Beer is almost as old as recorded history. The ancient Egyptians drank it, as did the Mesopotamians. Hammurabi’s code even regulated how it was made and where it was consumed. And though wine was the drink of choice of the ancient Israelites, modern Israelis have increasingly quenched their thirst with beer.
The modern history of beer in the Holy Land has been dominated by two industrial brands: Goldstar and Maccabee, brewed from 1950 and 1968 respectively. Tuborg and Carlsberg, which are brewed domestically, joined the scene in 1992. These are all light, easy-drinking beers — the stuff zayde might drink on a hot day.
But the beer story in Israel is changing.
International brands have proliferated on makolet (corner grocery) shelves and from barroom taps since the mid-1990s. And, more recently, Israeli craft brewers have begun offering a range of small-batch, artisanal beers. Israelis have developed a taste for the seasonal varieties and experimental flavors characteristic of craft beers, which they first encountered abroad. “People are now looking for better bread, better cheese, better chocolate, and the same thing is happening with beer,” said Ori Sagy, the founder of Alexander Brewery in Northern Israel. “We’re part of a small revolution.” Sagy, a retired fighter pilot, is characteristic of Israel’s new breed of craft brewers: He’s passionate about beer and found the offerings in the Israeli market wanting.
The local brewing scene’s trailblazer is considered by most to be Dancing Camel of Tel Aviv, which opened in 2006. While many Israelis love the deep, hoppy taste of their homegrown brews, what they often don’t know is that the origins of these craft beers lie in an American brewing tradition that was first brought to the region by a Palestinian brewer.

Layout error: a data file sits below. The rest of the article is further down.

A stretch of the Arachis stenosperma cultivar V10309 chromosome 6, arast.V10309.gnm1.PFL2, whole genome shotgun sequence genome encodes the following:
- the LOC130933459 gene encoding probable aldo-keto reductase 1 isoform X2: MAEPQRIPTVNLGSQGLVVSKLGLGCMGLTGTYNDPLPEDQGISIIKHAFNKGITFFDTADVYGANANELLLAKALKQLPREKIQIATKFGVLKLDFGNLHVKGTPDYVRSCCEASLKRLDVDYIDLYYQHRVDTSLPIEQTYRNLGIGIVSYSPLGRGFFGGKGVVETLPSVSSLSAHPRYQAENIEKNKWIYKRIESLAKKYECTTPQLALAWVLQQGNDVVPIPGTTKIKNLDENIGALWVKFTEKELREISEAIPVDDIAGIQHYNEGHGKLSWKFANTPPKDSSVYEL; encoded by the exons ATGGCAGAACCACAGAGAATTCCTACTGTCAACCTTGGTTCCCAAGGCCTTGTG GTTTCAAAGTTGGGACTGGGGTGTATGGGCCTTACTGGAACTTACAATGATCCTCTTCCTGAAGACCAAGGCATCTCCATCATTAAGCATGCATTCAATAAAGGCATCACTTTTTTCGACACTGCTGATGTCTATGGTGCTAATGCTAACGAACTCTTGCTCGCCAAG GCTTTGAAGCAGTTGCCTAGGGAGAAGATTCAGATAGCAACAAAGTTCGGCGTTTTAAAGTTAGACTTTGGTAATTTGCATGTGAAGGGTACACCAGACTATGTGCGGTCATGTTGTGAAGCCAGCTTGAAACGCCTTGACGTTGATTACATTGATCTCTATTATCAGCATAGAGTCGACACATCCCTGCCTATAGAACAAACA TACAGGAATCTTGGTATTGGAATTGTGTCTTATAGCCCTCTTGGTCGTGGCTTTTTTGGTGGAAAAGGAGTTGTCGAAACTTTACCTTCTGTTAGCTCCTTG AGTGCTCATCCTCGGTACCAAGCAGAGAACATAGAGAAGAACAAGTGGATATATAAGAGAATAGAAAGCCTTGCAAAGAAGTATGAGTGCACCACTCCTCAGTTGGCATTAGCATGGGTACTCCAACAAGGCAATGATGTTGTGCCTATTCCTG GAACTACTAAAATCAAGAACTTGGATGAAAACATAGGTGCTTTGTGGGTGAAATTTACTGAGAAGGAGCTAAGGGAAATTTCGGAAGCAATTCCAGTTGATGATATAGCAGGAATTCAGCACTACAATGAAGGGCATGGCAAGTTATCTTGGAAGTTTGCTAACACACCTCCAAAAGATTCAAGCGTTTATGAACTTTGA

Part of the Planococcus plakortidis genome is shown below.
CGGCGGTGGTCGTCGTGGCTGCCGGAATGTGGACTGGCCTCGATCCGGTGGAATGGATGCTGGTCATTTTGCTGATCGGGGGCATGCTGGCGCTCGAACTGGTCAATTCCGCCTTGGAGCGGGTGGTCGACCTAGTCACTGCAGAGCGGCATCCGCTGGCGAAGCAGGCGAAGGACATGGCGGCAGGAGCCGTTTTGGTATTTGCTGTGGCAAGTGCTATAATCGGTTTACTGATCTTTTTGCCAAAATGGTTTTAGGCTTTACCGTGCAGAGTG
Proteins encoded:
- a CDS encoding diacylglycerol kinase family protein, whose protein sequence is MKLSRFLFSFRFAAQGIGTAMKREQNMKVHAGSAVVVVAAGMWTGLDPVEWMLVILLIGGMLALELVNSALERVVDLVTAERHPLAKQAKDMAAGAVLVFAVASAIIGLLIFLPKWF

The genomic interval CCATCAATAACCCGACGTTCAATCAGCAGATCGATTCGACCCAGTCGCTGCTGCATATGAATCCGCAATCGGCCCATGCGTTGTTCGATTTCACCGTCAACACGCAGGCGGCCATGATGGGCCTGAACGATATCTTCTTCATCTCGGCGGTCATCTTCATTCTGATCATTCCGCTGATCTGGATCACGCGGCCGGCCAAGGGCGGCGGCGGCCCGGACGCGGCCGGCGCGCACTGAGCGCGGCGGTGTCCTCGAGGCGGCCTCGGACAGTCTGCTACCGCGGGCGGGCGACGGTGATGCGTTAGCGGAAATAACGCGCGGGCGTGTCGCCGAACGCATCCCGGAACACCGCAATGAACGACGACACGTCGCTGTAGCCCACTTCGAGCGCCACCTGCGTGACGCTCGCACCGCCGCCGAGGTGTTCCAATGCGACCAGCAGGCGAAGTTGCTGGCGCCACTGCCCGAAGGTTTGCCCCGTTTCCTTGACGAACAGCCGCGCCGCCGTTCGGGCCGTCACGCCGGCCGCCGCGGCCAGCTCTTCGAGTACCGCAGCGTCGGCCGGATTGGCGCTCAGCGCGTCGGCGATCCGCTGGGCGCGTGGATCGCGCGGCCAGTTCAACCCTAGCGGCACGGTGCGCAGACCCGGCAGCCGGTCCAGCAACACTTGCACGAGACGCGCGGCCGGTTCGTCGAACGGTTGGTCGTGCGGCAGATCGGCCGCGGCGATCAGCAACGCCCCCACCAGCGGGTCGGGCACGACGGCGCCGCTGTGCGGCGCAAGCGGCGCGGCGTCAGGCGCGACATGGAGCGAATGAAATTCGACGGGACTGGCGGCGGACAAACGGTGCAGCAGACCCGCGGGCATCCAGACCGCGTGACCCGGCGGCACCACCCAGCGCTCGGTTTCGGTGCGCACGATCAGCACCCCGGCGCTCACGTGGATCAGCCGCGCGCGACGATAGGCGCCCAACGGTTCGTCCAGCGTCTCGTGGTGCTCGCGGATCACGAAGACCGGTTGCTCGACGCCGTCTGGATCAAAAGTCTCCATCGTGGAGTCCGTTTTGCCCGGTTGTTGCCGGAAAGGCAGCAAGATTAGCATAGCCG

More than a decade before Dancing Camel opened, Nadim Khoury, an affable, middle-aged Palestinian Christian, opened Taybeh brewery on the outskirts of Ramallah. Taybeh was certified kosher and marketed to Israelis. But, with the onset of the second intifada, Taybeh lost its kosher certification and is now hard to find in Israel. However, its influence lives on. Israeli microbrews have followed Taybeh’s hoppy taste, which itself is strongly reminiscent of American craft brews such as Sam Adams and Sierra Nevada, the beers favored and emulated by Khoury.
For Khoury, brewing started as a dorm-room hobby at Boston College in the 1980s, and was carried home in a suitcase. “I would bring one or two home-brew kits and make beer for my family,” he said. “They were surprised that I was making good beer.” Khoury’s family encouraged him to study brewing back in the United States.
After Khoury moved back to the Middle East and set up his brewery, Taybeh sold its first batch at the height of the Israeli-Palestinian peace process in 1995. The beer proved extremely popular among Israelis. “When we opened we were selling 70% to Israel,” said Khoury. “There was no checkpoint; there was no wall. It was easy to get in.”
Then came the second intifada, and with it declining sales. Taybeh lost its kashrut certification, and today Khouri says he sells only 30% of his output to the Israeli market. Taybeh is now largely limited to the periphery, bars described by Israeli brewmaster Itzik Shapiro, of Shapiro Beer in Beit Shemesh, as “places where artists, leftists and hipsters hang out.”